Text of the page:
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The Parthenon Marbles: The Case for Reunification by Christopher Hitchens (1987)



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A short but densely-written book providing a competent overview of the controversy regarding the so-called 'Elgin' Marbles: ancient Greek treasures hewn from the Parthenon in 1801 by the British ambassador Lord Elgin and still on display in the British Museum in London.

Previously published under the title Imperial Spoils in 1987, Hitchens freely concedes in his introduction to the updated 2008 edition that he hasn't changed a single word of the book (pg. xii). In one way this is unfortunate, as Hitchens' earlier works often lack the polemical flair of more recent ones. However, the argument is sufficiently strong not to need more than cursory factual updates and, sadly, the controversy remains as intractable now as it was then.

I had initially feared that the book would be a hyper-political screed about the evils of British imperialism but, with the exception of a single-minded and emotional introduction by Nadine Gordimer, this thankfully wasn't the case. Hitchens wisely focuses on the "aesthetic revulsion against the dismemberment" of the statues (pg. 22); he reminds us that the Parthenon and its adornments – the pinnacle of ancient Greek architecture and stonework – were designed with the fundamental idea of "balance and symmetry" in mind (pg. 21). With half the marble carted off to London, this artistic symmetry is undermined; Hitchens' description of "a marvellous canvas arbitrarily torn across" is completely valid (pg. xxii) and he is right to pose the hypothetical of whether we would like to see the Mona Lisa treated in this way (pg. xii). There is certainly a perverse ridiculousness in having, for example, part of the torso of one statue in London and the other half of the same torso in Athens.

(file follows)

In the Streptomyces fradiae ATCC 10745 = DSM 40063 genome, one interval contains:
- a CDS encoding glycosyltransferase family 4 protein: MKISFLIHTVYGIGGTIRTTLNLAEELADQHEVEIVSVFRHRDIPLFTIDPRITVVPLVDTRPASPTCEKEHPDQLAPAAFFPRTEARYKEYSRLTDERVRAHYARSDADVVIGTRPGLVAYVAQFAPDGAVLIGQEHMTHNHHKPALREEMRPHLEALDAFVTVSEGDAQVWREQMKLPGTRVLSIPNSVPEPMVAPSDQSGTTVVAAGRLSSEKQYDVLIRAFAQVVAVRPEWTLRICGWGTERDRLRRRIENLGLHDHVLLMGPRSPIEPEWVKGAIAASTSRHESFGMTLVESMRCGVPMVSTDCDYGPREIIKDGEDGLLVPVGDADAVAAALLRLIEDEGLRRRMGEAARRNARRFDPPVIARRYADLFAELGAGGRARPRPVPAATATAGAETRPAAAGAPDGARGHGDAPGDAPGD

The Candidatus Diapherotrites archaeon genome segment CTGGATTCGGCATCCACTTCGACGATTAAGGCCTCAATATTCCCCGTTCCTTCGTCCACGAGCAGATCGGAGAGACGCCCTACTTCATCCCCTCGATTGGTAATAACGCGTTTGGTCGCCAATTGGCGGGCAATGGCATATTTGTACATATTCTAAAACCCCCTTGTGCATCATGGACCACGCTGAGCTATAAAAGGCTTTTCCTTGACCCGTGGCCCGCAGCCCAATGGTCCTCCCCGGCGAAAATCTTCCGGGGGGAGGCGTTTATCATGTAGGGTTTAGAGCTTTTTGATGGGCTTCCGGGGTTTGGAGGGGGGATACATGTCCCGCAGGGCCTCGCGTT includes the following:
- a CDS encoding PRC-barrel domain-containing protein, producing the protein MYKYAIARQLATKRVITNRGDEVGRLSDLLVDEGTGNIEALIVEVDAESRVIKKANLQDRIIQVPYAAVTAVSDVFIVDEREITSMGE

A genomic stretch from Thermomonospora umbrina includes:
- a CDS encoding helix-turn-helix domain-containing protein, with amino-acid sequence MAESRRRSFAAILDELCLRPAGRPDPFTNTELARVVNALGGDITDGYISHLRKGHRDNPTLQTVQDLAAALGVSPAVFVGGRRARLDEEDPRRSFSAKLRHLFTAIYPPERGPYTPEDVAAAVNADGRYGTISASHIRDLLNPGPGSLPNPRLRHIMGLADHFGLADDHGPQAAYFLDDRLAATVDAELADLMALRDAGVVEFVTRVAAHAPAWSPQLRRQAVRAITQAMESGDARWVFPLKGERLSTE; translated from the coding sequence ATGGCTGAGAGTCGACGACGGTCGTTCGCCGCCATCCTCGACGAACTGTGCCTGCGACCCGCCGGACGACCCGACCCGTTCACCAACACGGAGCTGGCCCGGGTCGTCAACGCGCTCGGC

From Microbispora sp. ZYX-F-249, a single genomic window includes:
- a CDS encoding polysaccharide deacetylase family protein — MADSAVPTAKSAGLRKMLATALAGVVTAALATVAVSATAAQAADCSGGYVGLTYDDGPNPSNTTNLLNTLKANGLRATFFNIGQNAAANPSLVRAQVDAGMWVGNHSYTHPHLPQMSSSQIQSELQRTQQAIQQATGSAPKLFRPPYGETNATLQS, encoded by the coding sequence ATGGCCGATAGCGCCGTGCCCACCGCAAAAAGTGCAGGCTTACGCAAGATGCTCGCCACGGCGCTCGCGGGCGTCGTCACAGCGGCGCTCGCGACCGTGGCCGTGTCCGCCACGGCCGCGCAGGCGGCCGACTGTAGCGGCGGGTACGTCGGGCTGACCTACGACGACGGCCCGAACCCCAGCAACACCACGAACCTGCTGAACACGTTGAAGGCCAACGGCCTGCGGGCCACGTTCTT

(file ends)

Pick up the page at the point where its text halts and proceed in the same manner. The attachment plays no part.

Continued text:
There are other arguments in favour of restitution that Hitchens elucidates, and he also ably demolishes many of the opposing arguments. But, speaking personally, it is this matter of the "indivisibility of art" (pg. 106) which is the clincher and with the more recent construction of a new purpose-built museum neighbouring the Acropolis this argument becomes even more powerful. On the whole, the side of the restitutionists in both Britain and Greece carries the air of natural justice. I imagine that if the decision were made tomorrow for the return, the atmosphere in the British newspapers and public opinion would be one of overdue benevolence and relief. Not only is the argument logically stronger, it also just feels right. So much art and culture has been destroyed over the millennia to war and ignorance and lack of appreciation, from the lost fragments of Sappho right through to the current rebuilding of Palmyra after its destruction by Islamist thugs. This makes the case of the Parthenon Marbles even more immediate. Here is a rare chance to strike a blow for art over destruction, and it is in the hands of my own countrymen to do so. ( )
1 vote MikeFutcher | Sep 18, 2016 |
I must admit to having originally acquired this book more for the author than for the subject matter, but having read it I find myself – quite unexpectedly – with much stronger (and somewhat different) feelings regarding the 'Marbles Debate' than I posessed beforehand. It is fair to say that this book has changed the way I think about the subject, which is surely the highest praise one can bestow upon any author of such a work.

Now, I must go and find someone to argue with...
  benjamin7857 | Apr 21, 2013 |
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Author nameRoleType of authorWork?Status
Christopher Hitchensprimary authorall editionsconfirmed
Bouras, CharalambosContributorsecondary authorsome editionsconfirmed
Browning, RobertContributorsecondary authorsome editionsconfirmed
Gordimer, NadinePrefacesecondary authorsome editionsconfirmed
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This edition is dedicated to the memory of James Cubitt RIBA (1914-1983), founder of the British Committee for the Restitution of the Parthenon Marbles. [Verso, 2008]
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